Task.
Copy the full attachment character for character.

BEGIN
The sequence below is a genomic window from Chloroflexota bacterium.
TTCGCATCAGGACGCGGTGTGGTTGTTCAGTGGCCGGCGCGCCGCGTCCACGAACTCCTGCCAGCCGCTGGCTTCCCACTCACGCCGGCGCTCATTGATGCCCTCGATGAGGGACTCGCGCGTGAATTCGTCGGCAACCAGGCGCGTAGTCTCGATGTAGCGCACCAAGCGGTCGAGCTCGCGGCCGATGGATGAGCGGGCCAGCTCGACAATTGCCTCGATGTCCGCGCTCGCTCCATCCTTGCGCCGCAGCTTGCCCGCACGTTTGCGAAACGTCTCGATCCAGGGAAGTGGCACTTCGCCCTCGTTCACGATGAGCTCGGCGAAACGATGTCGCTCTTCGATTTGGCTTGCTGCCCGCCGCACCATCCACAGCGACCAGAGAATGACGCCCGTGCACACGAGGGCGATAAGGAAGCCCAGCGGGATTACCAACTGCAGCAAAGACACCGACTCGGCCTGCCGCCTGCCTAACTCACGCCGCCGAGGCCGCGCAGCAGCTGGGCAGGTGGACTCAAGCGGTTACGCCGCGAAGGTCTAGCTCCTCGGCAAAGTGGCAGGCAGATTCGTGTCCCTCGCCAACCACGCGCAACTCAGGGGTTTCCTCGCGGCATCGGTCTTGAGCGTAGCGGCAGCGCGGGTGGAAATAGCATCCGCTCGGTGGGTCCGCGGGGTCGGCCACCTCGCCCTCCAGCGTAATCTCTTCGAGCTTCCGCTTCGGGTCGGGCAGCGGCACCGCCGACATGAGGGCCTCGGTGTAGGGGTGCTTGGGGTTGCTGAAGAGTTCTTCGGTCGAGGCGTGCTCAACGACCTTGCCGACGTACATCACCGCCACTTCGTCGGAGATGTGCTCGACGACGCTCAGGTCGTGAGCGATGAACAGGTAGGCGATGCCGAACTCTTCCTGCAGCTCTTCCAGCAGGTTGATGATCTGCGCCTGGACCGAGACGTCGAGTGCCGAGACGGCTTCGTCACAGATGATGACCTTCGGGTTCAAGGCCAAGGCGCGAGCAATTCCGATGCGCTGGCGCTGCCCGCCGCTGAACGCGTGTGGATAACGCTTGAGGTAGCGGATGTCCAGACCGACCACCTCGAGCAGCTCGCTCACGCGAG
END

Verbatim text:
The sequence below is a genomic window from Chloroflexota bacterium.
TTCGCATCAGGACGCGGTGTGGTTGTTCAGTGGCCGGCGCGCCGCGTCCACGAACTCCTGCCAGCCGCTGGCTTCCCACTCACGCCGGCGCTCATTGATGCCCTCGATGAGGGACTCGCGCGTGAATTCGTCGGCAACCAGGCGCGTAGTCTCGATGTAGCGCACCAAGCGGTCGAGCTCGCGGCCGATGGATGAGCGGGCCAGCTCGACAATTGCCTCGATGTCCGCGCTCGCTCCATCCTTGCGCCGCAGCTTGCCCGCACGTTTGCGAAACGTCTCGATCCAGGGAAGTGGCACTTCGCCCTCGTTCACGATGAGCTCGGCGAAACGATGTCGCTCTTCGATTTGGCTTGCTGCCCGCCGCACCATCCACAGCGACCAGAGAATGACGCCCGTGCACACGAGGGCGATAAGGAAGCCCAGCGGGATTACCAACTGCAGCAAAGACACCGACTCGGCCTGCCGCCTGCCTAACTCACGCCGCCGAGGCCGCGCAGCAGCTGGGCAGGTGGACTCAAGCGGTTACGCCGCGAAGGTCTAGCTCCTCGGCAAAGTGGCAGGCAGATTCGTGTCCCTCGCCAACCACGCGCAACTCAGGGGTTTCCTCGCGGCATCGGTCTTGAGCGTAGCGGCAGCGCGGGTGGAAATAGCATCCGCTCGGTGGGTCCGCGGGGTCGGCCACCTCGCCCTCCAGCGTAATCTCTTCGAGCTTCCGCTTCGGGTCGGGCAGCGGCACCGCCGACATGAGGGCCTCGGTGTAGGGGTGCTTGGGGTTGCTGAAGAGTTCTTCGGTCGAGGCGTGCTCAACGACCTTGCCGACGTACATCACCGCCACTTCGTCGGAGATGTGCTCGACGACGCTCAGGTCGTGAGCGATGAACAGGTAGGCGATGCCGAACTCTTCCTGCAGCTCTTCCAGCAGGTTGATGATCTGCGCCTGGACCGAGACGTCGAGTGCCGAGACGGCTTCGTCACAGATGATGACCTTCGGGTTCAAGGCCAAGGCGCGAGCAATTCCGATGCGCTGGCGCTGCCCGCCGCTGAACGCGTGTGGATAACGCTTGAGGTAGCGGATGTCCAGACCGACCACCTCGAGCAGCTCGCTCACGCGAG